The world’s largest particle smasher at the European Organization for Nuclear Research (Cern) near Geneva is to be converted into a more powerful machine by 2020.This content was published on November 17, 2011 - 08:31
International physicists launched the major programme for the Large Hadron Collider (LHC), which runs around a 27 kilometre circular tunnel under the border of Switzerland and France, on Wednesday.
Cern officials said the effort, which involves scientific establishments in the European Union, the United States and Japan, would require the development of new technologies in fields ranging from super-conducting magnets to energy transfer lines.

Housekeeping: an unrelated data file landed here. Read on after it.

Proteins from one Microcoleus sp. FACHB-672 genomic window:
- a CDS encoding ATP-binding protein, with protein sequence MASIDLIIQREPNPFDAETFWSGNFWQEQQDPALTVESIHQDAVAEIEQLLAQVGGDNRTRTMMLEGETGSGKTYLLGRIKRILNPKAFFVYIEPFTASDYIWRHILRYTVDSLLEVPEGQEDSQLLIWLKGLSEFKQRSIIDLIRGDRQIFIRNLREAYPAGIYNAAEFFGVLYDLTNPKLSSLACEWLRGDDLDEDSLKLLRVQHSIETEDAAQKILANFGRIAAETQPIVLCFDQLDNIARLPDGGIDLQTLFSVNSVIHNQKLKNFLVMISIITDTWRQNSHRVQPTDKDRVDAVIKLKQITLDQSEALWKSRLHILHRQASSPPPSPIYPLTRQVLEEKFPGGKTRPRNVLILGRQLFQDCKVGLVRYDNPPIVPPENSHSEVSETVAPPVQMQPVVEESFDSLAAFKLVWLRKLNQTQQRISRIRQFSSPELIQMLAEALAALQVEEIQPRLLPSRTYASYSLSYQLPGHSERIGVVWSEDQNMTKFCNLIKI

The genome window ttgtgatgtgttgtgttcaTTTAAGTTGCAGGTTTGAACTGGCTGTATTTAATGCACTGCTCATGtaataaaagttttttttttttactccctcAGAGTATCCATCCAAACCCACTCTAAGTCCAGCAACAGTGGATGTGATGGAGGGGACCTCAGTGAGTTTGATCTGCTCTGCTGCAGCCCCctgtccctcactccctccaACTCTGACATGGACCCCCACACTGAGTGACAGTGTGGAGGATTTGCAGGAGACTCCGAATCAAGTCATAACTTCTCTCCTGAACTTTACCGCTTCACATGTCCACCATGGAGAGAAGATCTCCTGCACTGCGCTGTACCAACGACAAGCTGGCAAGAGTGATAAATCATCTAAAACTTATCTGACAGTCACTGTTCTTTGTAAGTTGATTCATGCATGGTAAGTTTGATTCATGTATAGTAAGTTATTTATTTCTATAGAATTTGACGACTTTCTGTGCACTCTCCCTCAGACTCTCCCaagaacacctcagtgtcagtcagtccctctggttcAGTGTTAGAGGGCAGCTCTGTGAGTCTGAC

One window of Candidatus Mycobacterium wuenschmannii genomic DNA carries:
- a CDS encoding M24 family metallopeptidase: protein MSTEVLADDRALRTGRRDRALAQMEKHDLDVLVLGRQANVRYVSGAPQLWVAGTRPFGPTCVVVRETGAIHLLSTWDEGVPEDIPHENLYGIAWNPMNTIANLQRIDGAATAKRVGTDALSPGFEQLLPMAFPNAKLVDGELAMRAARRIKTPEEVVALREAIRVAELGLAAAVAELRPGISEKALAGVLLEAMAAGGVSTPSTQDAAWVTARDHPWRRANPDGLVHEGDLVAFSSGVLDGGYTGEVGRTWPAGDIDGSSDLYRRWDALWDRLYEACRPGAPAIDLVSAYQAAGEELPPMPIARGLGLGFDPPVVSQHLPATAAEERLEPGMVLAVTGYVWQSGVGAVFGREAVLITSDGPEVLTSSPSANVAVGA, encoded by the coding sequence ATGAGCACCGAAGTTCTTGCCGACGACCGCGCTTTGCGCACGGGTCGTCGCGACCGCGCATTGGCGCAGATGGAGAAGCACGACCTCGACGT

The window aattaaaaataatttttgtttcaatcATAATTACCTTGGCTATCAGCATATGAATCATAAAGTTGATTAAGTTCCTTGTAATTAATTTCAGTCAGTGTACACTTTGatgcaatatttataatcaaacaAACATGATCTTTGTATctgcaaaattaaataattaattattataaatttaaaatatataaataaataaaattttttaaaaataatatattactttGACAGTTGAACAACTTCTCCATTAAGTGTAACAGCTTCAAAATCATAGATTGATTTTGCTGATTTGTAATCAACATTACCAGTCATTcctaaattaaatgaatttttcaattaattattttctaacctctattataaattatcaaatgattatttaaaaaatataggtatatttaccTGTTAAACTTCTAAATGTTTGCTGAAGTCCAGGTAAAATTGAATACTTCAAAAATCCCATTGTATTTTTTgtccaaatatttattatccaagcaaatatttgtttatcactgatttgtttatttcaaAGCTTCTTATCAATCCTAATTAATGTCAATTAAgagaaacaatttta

The upgrade concerns luminosity, which is the measure of the collision rate in a particle accelerator and therefore is an indication of its performance.
The improved machine would enable operators to carry out up to ten times as many collisions as the hundreds of millions a second at present.
“With processes so rare, extra luminosity makes a big difference to our ability to make precision measurements and discover new things,” Cern Research Director Sergio Bertolucci said in a statement.
The LHC has been in operation since March 2010, providing a wealth of data for physicists and cosmologists, including some puzzling events, which are currently being double-checked.
Scientists hope to gain an insight into the origins and make-up of the universe from the experiment.
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